Iceland's Dettifoss Waterfall: The Complete Guide

Dettifoss Waterfall
Aerial view of Dettifoss.

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Dettifoss, Iceland

Iceland has no shortage of waterfalls, but each one has something special that warrants a journey out to see it in person. Dettifoss is no exception. Located in Northern Iceland, not far from the country’s second-largest city, Akureyri, Dettifoss is Europe’s most powerful waterfall.

Its falls are fueled by water from Jökulsá á Fjöllum, a glacial river originating from Vatnajökull (coincidentally, the largest glacier in Europe). According to Guide to Iceland, more than 96,500 gallons of water drops 150 feet down into the surrounding canyon every second.

Dettifoss is easily accessible from the famous Ring Road route and it’s not to be missed. You may even be able to spot the waterfall’s mist floating off the falls from miles away as you approach, if you catch it in the right weather.

How to Get There

If you’re driving to the waterfall during the summer (late May through early September), Road 864 off of Road 85 will bring you to straight to Dettifoss. You can reach the waterfall during the winter, but you’ll need a vehicle with 4-wheel drive. Road 862 will bring you along the west side of the Jökulsá River — be warned: it is gravel and the weather can do a number on it. There is also a paved road from Dettifoss south to Road 1, which is suitable for all cars. 

Dettifoss waterfall Iceland
 Stefan Cristian Cioata/Getty Images

What to Expect at Dettifoss

Unlike Skogafoss or Seljalandsfoss, Dettifoss is nestled inside an impressive canyon and is not as visible from the road. Where you can walk behind Seljalandsfoss and up into the pool at Skogafoss, this waterfall’s power means you should keep a safe distance. There are also two other waterfalls located within the canyon: Selfoss and Hafragilsfoss.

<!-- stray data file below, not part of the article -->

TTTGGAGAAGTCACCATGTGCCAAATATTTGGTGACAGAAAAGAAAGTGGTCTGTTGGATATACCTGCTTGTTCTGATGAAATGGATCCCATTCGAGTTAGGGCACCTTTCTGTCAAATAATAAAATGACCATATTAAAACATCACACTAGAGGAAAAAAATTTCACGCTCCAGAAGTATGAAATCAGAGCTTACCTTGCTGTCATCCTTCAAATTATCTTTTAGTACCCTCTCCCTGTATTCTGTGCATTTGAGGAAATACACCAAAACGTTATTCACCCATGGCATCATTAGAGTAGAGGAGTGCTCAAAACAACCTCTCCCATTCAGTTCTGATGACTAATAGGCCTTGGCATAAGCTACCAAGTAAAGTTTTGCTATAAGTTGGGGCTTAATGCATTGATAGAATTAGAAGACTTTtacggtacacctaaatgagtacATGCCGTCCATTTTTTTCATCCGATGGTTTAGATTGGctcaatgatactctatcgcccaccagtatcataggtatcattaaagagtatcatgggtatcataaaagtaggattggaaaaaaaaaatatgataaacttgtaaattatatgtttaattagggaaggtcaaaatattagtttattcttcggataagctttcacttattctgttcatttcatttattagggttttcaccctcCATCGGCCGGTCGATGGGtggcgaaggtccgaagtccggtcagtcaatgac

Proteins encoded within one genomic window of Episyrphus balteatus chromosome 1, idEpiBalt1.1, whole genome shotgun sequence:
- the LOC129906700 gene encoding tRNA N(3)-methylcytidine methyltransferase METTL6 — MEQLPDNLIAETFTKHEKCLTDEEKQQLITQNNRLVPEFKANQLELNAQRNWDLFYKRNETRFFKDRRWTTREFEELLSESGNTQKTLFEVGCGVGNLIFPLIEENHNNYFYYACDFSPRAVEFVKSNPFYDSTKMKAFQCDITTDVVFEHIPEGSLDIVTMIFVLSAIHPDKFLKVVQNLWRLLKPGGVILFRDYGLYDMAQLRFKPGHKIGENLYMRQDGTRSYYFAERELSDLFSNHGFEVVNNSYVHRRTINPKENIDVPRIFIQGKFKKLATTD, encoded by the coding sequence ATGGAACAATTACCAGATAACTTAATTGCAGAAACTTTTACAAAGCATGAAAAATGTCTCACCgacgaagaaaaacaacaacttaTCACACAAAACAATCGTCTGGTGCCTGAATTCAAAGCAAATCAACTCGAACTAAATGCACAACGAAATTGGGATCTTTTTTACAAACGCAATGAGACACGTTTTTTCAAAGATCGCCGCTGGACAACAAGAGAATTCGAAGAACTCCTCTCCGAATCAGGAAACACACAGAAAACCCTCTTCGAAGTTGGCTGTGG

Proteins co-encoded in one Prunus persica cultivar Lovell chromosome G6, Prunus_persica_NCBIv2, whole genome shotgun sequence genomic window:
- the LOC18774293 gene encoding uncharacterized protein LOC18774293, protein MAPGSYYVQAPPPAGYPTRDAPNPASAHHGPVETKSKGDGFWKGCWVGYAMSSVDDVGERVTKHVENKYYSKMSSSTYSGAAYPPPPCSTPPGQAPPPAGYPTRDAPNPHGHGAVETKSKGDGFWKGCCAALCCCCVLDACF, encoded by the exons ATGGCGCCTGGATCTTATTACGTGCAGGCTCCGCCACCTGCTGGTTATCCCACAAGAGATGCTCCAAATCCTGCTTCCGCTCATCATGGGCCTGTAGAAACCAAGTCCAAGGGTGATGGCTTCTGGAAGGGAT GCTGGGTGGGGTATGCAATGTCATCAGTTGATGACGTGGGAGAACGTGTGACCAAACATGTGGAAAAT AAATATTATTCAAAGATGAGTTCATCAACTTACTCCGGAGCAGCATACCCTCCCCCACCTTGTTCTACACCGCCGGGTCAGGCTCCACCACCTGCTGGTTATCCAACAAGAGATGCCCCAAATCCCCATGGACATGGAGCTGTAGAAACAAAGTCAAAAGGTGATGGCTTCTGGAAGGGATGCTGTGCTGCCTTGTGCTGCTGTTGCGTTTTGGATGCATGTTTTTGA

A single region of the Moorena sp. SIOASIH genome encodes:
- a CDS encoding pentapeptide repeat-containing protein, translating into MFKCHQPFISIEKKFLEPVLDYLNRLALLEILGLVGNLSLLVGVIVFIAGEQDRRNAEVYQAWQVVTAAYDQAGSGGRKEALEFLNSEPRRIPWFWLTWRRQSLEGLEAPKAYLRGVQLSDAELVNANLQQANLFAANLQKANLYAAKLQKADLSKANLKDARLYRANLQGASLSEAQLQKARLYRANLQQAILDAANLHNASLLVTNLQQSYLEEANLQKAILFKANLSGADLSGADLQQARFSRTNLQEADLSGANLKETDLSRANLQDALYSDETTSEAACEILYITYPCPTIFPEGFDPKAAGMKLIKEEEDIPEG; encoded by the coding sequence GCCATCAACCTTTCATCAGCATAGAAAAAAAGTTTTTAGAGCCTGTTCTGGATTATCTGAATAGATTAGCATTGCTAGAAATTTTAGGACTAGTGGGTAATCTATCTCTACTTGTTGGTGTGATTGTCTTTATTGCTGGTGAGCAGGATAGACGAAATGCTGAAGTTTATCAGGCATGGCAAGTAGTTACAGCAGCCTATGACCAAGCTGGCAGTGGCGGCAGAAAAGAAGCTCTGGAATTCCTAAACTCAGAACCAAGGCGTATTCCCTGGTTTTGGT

What to Wear

If you’re hiking, don’t forget your layers. The weather can be incredibly unpredictable and the winding trails can pull you far from your car. There’s a good chance you’re going to get wet at Dettifoss — since it sends its water deep into a canyon, any bit of wind can pick up that mist and toss it your way, especially if you’re viewing Dettifoss from the top. Make sure you have a waterproof outer layer and you’ll be set. There’s a footpath on the eastern bank of the falls, but it’s often slippery, so bring your hiking boots.


Given that Dettifoss is known as the most powerful waterfall in Europe, it’s safe to say you don’t want to find yourself underneath its falls — enjoy its massive majesty from a safe distance.

The Best Time to Visit

Getting to the waterfall is certainly easier during the summer months, given the road conditions. If you’re looking for a scenic, easy drive, aim for visiting June through August.

Like any natural attraction in Iceland, there will be crowds at various points throughout the day. You can count on seeing other people at any time. Avoid late afternoon if you’re really looking to steer clear of the crowds.

People hiking through the Vatajokull Glacier
 Chris VR / TripSavvy

Nearby Hikes

Dettifoss is located in Vatnajökull National Park, which is home to an overwhelming number of sights and hikes. There’s a 34-kilometer trail that will bring you to Dettifoss along Asbyrgi (the canyon housing the falls). There are two other smaller waterfalls within walking distance: Selfoss, which is located about two-and-a-half miles upstream and Hafragilsfoss, which you can find about one-a-half-miles back on the road (there’s a turning point which will lead you right to the waterfall). Be careful with Hafragilsfoss, there are steep slopes and rocky terrain awaiting you on the western side, which is also the most accessible entry for adventurous folk looking to take in the sights.

Jökulsa Canyon is also a hiking destination known around the world for its stunning basalt rock formations. Don’t miss Rauðhollar, a black-and-red hillside or the region’s two petrified “trolls,” Karl and Kerling. You will also be pretty close to Lake Mývatn, if you’re looking for a relaxing hot spring to soak in after chasing waterfalls.

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The Complete Guide to Iceland's Dettifoss Waterfall